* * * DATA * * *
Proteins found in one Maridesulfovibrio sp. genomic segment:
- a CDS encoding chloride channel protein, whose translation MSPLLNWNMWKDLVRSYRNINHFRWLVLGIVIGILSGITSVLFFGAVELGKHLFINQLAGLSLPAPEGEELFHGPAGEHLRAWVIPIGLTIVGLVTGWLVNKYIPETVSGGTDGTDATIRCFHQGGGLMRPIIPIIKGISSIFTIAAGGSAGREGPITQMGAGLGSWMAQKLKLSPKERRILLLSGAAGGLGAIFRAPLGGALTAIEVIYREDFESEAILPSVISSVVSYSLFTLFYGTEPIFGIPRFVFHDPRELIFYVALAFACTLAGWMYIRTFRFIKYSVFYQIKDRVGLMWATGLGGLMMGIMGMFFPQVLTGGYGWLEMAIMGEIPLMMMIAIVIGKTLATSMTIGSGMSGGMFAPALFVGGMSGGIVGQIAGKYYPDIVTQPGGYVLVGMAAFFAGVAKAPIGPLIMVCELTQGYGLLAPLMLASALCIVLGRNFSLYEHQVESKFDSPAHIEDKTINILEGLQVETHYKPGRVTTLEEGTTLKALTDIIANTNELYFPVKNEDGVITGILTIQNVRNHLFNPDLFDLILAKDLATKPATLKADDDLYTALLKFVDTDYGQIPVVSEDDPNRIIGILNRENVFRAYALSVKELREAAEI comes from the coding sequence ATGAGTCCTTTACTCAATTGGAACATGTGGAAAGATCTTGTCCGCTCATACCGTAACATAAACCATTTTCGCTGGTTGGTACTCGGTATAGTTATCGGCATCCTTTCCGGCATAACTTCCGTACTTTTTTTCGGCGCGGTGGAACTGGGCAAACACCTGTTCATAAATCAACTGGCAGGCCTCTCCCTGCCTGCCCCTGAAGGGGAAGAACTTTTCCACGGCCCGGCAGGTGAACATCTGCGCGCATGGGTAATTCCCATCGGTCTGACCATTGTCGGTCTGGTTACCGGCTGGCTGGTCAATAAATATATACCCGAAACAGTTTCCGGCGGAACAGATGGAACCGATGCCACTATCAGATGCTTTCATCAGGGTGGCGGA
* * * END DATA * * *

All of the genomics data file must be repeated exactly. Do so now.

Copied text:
Proteins found in one Maridesulfovibrio sp. genomic segment:
- a CDS encoding chloride channel protein, whose translation MSPLLNWNMWKDLVRSYRNINHFRWLVLGIVIGILSGITSVLFFGAVELGKHLFINQLAGLSLPAPEGEELFHGPAGEHLRAWVIPIGLTIVGLVTGWLVNKYIPETVSGGTDGTDATIRCFHQGGGLMRPIIPIIKGISSIFTIAAGGSAGREGPITQMGAGLGSWMAQKLKLSPKERRILLLSGAAGGLGAIFRAPLGGALTAIEVIYREDFESEAILPSVISSVVSYSLFTLFYGTEPIFGIPRFVFHDPRELIFYVALAFACTLAGWMYIRTFRFIKYSVFYQIKDRVGLMWATGLGGLMMGIMGMFFPQVLTGGYGWLEMAIMGEIPLMMMIAIVIGKTLATSMTIGSGMSGGMFAPALFVGGMSGGIVGQIAGKYYPDIVTQPGGYVLVGMAAFFAGVAKAPIGPLIMVCELTQGYGLLAPLMLASALCIVLGRNFSLYEHQVESKFDSPAHIEDKTINILEGLQVETHYKPGRVTTLEEGTTLKALTDIIANTNELYFPVKNEDGVITGILTIQNVRNHLFNPDLFDLILAKDLATKPATLKADDDLYTALLKFVDTDYGQIPVVSEDDPNRIIGILNRENVFRAYALSVKELREAAEI comes from the coding sequence ATGAGTCCTTTACTCAATTGGAACATGTGGAAAGATCTTGTCCGCTCATACCGTAACATAAACCATTTTCGCTGGTTGGTACTCGGTATAGTTATCGGCATCCTTTCCGGCATAACTTCCGTACTTTTTTTCGGCGCGGTGGAACTGGGCAAACACCTGTTCATAAATCAACTGGCAGGCCTCTCCCTGCCTGCCCCTGAAGGGGAAGAACTTTTCCACGGCCCGGCAGGTGAACATCTGCGCGCATGGGTAATTCCCATCGGTCTGACCATTGTCGGTCTGGTTACCGGCTGGCTGGTCAATAAATATATACCCGAAACAGTTTCCGGCGGAACAGATGGAACCGATGCCACTATCAGATGCTTTCATCAGGGTGGCGGA